UN Head Looks to Moscow for Funds
United Nations Secretary-General Ban Ki-moon on Thursday expressed hope that Russia would increase its annual contributions to the global body and threw his weight behind Moscow's ambitions to host a Middle East peace conference.
Ban expressed hope that Russia would increase its UN contributions in line with its growing economic might, while appearing with Foreign Minister Sergei Lavrov at a news conference to crown his jam-packed schedule Thursday.
"Russia is one of the largest contributors in terms of financial contributions and also peacekeeping operations. But with increased development in the economy, as well as a political high profile, I hope that Russia can do more," he said.
Ban added that he had discussed the possibility of increasing contributions with President Vladimir Putin and his successor, Dmitry Medvedev, on Wednesday.
Lavrov did not say whether Moscow had any plans to boost the fees it paid, but Deputy Foreign Minister Alexander Yakovenko said earlier Thursday that Russia would increase its contributions in line with its growing economic potential.
Russia plans to double the amount it donates for international assistance to about $500 million in the next few years, up from the current $211 million, Yakovenko said.
"This would be a reinforcement of Russia's political positions in other countries," he said in an interview.
Yakovenko said a Kommersant report earlier this week, saying Russia planned a 20-fold hike in its UN contributions to roughly the same level as those of the United States, was incorrect.
Russia's total planned contribution for this year stands at $24.7 million. By comparison, fellow Security Council members the United States, at $453.3 million, and China, with $54.9 million, will pay significantly more.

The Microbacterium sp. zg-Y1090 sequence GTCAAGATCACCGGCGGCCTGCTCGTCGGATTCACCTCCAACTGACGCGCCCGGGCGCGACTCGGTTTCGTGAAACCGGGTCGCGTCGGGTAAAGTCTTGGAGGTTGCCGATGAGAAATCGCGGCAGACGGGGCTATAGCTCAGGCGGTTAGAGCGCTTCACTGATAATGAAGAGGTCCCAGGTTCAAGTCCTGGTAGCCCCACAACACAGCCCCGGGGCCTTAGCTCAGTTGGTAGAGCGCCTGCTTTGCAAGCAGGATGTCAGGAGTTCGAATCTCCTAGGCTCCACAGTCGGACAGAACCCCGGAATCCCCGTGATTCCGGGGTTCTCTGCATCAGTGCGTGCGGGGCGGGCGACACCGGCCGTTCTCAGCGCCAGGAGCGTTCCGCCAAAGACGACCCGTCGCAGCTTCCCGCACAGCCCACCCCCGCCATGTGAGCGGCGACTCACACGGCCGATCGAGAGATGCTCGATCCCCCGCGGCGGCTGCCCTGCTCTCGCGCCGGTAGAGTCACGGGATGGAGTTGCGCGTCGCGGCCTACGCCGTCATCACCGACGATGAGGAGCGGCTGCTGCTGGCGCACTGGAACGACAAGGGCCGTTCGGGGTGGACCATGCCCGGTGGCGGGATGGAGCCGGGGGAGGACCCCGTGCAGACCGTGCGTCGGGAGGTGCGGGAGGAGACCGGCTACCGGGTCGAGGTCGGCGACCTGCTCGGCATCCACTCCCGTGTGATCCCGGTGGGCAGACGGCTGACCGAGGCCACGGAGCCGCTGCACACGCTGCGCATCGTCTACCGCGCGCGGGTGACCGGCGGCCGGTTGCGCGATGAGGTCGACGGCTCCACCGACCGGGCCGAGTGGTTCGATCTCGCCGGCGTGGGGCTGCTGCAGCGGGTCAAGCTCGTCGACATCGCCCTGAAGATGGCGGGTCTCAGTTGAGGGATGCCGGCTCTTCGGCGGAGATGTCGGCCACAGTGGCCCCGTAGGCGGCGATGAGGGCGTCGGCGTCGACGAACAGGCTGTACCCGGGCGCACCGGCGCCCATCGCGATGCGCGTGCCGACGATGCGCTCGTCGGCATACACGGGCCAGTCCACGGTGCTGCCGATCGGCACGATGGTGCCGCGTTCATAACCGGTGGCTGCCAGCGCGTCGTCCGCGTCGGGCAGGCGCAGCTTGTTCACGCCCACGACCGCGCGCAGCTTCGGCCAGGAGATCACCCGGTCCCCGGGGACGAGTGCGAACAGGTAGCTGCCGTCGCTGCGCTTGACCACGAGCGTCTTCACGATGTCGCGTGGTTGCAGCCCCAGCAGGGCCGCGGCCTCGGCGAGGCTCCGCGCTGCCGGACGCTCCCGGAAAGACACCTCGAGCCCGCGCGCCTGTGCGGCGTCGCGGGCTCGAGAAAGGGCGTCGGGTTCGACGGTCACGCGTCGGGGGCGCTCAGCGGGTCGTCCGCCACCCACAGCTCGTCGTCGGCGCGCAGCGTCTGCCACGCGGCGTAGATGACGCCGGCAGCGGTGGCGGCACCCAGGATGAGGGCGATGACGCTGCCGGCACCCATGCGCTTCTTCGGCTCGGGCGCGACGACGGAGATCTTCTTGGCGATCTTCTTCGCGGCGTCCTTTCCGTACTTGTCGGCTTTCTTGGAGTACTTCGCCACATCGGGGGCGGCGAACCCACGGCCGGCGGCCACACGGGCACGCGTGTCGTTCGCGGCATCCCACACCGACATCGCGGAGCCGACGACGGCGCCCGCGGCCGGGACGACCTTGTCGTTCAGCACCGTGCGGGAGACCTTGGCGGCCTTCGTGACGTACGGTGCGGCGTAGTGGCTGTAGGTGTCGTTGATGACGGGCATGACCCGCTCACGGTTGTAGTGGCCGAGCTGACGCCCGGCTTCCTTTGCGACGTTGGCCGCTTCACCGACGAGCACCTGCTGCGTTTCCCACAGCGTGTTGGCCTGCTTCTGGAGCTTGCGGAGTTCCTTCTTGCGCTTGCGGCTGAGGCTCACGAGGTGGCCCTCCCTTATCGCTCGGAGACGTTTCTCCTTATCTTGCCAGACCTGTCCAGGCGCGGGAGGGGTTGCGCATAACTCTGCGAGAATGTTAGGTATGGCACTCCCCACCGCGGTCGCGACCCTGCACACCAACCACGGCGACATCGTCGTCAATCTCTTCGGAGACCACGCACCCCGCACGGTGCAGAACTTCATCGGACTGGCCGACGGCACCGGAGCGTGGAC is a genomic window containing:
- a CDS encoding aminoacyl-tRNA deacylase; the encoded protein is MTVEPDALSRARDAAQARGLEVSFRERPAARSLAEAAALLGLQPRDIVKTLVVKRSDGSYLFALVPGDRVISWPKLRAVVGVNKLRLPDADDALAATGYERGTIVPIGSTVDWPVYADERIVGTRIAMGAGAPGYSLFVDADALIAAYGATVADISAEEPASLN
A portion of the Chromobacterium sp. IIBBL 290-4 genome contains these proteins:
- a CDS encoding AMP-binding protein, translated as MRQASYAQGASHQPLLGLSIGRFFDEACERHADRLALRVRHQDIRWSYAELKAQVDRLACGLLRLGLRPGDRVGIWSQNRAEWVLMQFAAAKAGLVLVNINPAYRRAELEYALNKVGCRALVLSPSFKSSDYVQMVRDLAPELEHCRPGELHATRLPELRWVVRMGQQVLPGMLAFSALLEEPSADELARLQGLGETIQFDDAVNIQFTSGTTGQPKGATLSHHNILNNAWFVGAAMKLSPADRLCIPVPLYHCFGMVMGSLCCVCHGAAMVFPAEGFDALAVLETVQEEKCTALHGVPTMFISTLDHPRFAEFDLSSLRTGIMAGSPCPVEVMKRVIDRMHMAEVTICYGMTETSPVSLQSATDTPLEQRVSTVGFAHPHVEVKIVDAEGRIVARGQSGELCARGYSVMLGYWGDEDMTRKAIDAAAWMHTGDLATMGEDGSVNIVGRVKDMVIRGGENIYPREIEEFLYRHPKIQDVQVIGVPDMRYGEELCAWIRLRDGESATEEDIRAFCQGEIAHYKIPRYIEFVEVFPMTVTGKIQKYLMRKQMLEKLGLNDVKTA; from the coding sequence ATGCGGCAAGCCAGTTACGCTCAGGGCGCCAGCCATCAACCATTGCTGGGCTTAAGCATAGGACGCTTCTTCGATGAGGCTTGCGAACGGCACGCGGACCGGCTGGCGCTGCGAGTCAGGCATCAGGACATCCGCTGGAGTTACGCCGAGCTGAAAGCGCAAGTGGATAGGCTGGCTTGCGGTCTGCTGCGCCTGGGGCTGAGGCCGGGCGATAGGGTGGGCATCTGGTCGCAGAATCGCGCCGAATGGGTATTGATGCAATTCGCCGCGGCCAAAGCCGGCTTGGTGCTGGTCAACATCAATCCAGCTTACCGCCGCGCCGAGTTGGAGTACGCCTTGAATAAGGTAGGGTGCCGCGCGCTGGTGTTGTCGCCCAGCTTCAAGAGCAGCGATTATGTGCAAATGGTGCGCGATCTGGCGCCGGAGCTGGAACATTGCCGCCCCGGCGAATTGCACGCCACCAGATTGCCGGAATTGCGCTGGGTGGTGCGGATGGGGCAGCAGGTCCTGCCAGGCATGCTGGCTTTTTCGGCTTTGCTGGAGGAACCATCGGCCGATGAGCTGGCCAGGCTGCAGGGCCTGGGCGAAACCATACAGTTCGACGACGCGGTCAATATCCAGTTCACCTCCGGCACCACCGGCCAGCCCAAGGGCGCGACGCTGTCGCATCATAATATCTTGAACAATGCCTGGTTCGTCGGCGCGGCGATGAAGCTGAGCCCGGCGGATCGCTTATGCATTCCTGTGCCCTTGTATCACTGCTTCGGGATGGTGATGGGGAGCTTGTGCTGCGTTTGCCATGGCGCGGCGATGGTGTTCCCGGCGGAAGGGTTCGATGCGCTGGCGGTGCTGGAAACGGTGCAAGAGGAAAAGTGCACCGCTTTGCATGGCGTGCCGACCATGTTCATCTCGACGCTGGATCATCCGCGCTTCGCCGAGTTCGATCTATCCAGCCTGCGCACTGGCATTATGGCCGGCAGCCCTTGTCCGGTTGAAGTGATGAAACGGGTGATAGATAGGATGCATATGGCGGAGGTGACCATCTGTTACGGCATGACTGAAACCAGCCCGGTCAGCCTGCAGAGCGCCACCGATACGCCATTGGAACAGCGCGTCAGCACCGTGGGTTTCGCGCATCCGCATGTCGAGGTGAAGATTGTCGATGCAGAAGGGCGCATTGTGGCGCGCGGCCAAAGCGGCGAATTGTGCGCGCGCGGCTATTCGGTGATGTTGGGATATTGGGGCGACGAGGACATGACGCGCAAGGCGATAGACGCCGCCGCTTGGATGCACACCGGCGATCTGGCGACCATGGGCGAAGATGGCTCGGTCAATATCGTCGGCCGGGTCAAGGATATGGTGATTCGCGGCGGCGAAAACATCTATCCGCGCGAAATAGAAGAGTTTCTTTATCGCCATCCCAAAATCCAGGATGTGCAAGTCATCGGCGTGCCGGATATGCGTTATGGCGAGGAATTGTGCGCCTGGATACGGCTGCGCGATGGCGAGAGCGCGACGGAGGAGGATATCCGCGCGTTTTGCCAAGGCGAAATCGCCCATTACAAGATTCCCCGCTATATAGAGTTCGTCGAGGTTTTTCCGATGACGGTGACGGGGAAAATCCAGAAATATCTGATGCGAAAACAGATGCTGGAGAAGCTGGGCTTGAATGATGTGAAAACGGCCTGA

Yakovenko could not say by how much Russia's contributions would grow.
Lavrov, who met with Ban earlier in the day, thanked him for his support of Russia's ambitions to host a Middle East peace conference.
"We are grateful for the support for this approach," Lavrov said. Russia, a member of the Quartet of Middle East mediators, along with the United States, the United Nations and the European Union, is keen to play a much more active role in the region, something Ban said he favored. Ban did not directly address the planned conference in the meeting with reporters but earlier called it a "very important initiative" in nationally televised comments.
Lavrov reiterated Russia's official position stressing multilateralism and the "universal legitimacy" of the UN. He said recent events had demonstrated that unilateral efforts to resolve conflicts outside the global body had only multiplied the problems and that no other international organization could replace the UN. Ban expressed his agreement with the statement.
The briefing Thursday evening followed the launch of the UN Global Compact network in the early morning, a 30-minute meeting with State Duma First Deputy Chairman Oleg Morozov, an audience with the head of the Russian Orthodox Church, Patriarch Alexy II, and an address at Moscow State University.